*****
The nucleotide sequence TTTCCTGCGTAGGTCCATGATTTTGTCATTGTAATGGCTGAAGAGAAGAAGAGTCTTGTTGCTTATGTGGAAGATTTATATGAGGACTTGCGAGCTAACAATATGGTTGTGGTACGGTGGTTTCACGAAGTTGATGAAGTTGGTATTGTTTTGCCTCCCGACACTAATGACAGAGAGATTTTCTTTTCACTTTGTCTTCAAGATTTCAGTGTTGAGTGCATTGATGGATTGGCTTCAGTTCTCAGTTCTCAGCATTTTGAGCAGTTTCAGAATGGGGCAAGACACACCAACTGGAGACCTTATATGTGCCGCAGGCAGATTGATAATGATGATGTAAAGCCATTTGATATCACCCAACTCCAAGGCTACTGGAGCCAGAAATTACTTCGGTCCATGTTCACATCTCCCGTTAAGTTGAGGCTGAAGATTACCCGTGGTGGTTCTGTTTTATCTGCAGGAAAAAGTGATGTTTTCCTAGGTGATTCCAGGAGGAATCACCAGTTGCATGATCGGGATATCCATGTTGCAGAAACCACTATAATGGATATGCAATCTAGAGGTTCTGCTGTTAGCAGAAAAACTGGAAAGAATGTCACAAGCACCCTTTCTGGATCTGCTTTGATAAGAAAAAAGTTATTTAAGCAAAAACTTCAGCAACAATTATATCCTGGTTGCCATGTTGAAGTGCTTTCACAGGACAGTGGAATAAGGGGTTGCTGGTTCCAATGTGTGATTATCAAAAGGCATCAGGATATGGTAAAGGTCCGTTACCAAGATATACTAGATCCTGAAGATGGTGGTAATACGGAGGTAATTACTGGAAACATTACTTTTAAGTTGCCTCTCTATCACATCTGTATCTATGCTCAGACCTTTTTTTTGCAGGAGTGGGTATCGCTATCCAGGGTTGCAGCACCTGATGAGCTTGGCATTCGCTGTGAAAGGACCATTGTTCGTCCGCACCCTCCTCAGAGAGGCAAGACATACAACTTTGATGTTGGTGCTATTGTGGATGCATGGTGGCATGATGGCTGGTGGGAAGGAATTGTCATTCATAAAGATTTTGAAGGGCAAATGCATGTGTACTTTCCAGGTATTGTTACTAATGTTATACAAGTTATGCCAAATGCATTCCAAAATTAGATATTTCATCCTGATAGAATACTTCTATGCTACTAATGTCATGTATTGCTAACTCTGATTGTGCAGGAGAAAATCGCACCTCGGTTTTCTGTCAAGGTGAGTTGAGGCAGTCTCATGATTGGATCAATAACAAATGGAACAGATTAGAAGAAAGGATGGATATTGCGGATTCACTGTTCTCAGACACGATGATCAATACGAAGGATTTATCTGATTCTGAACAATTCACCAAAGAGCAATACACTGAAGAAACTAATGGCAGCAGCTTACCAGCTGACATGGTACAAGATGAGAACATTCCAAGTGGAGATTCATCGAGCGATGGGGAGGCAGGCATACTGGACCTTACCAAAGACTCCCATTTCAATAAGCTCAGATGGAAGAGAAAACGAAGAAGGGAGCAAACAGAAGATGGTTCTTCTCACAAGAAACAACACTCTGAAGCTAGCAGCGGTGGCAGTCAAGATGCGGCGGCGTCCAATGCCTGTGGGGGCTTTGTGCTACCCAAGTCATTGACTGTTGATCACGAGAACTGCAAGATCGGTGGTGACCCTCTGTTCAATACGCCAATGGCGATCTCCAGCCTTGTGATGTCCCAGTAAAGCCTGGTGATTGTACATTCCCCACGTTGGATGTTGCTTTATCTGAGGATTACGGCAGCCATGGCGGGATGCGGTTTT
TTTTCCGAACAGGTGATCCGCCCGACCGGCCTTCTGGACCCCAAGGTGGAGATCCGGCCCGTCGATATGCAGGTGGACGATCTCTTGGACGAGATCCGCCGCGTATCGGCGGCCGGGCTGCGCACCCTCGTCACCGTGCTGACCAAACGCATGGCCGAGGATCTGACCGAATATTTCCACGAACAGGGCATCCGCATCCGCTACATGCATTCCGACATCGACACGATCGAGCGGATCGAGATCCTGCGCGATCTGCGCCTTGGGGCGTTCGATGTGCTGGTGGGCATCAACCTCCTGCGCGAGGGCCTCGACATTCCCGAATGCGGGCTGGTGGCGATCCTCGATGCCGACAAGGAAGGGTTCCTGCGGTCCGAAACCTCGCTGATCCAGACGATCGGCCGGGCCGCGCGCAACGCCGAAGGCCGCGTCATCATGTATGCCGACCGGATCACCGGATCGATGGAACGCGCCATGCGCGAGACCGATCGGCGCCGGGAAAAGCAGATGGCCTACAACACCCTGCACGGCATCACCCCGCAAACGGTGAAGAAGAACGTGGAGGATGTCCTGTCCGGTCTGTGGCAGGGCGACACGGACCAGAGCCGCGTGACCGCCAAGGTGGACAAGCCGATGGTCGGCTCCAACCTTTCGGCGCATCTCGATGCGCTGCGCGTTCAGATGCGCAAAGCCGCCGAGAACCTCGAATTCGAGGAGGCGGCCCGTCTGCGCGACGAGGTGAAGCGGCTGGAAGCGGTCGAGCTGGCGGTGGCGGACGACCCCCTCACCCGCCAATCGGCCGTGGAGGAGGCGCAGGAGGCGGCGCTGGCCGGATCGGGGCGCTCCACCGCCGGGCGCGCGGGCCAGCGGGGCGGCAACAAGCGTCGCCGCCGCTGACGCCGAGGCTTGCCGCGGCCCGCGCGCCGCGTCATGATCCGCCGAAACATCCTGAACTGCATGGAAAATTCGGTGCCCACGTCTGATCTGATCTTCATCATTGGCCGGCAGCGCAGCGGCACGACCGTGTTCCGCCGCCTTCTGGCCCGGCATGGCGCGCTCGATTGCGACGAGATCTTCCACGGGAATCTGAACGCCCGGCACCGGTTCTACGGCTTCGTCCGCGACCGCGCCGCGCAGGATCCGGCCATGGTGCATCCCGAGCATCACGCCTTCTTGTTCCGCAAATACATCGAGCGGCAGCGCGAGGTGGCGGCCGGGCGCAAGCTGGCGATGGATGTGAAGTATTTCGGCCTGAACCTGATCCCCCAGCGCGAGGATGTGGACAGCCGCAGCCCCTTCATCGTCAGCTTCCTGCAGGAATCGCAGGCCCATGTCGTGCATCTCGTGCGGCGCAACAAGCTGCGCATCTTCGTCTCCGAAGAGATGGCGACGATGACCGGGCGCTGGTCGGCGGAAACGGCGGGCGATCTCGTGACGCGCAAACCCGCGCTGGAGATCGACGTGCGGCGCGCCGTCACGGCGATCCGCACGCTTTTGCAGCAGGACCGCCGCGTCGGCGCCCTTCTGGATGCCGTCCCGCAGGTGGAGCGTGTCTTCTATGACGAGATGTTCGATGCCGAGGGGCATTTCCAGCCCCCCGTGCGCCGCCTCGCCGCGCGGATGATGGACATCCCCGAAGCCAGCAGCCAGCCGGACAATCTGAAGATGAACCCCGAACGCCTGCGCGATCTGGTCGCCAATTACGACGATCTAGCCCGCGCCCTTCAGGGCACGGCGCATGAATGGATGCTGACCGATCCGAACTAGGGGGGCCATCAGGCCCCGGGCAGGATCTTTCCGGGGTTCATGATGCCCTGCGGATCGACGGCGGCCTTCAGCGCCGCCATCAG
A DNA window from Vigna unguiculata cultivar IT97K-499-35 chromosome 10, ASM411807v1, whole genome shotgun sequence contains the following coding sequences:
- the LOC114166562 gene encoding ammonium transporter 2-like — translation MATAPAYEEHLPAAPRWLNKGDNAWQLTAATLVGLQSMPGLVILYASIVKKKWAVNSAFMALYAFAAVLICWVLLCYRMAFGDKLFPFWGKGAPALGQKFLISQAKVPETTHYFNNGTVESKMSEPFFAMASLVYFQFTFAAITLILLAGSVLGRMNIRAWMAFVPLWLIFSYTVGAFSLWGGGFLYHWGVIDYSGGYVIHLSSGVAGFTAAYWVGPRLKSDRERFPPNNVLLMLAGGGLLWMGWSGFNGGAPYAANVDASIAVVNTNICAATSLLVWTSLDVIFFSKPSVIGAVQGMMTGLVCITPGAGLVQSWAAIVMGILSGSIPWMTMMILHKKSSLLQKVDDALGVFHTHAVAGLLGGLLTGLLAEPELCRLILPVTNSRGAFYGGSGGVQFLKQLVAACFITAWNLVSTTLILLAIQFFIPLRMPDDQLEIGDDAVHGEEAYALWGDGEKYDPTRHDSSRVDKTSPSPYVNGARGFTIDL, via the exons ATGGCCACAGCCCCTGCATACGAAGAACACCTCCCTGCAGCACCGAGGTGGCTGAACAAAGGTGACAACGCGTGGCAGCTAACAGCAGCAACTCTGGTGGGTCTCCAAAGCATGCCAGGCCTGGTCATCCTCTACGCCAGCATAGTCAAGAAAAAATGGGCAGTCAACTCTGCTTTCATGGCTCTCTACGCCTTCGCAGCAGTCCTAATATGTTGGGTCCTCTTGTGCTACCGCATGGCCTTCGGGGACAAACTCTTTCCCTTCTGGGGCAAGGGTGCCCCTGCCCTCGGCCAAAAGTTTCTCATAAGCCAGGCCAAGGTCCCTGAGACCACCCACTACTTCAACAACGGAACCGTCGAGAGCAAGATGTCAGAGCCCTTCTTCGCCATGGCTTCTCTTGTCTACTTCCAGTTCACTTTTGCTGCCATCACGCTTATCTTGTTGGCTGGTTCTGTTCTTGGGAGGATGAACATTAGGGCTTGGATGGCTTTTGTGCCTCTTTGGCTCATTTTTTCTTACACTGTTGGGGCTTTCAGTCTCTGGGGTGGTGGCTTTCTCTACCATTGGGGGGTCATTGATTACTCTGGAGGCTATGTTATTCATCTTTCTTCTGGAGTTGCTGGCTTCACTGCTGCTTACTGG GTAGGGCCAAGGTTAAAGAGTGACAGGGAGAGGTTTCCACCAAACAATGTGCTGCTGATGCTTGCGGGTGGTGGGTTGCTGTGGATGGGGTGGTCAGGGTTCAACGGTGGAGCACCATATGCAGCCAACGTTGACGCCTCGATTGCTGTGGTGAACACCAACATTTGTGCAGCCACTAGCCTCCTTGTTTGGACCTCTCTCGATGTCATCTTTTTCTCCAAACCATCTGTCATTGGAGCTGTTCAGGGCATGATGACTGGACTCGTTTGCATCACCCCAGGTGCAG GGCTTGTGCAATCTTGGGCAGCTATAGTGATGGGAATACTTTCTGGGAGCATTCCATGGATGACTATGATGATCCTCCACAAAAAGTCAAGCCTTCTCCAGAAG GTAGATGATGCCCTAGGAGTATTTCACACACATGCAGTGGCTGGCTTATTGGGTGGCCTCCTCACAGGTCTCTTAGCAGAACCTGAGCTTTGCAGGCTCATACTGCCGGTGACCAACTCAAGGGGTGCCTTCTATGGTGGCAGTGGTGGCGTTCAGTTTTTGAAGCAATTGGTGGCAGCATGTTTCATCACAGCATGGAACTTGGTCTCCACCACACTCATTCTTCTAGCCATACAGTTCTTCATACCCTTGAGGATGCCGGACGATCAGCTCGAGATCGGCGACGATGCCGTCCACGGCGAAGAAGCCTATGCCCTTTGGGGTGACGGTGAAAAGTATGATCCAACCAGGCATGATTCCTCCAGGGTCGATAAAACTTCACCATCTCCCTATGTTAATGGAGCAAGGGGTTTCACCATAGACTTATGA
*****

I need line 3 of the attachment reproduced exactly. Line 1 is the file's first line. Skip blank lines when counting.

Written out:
A DNA window from Vigna unguiculata cultivar IT97K-499-35 chromosome 10, ASM411807v1, whole genome shotgun sequence contains the following coding sequences: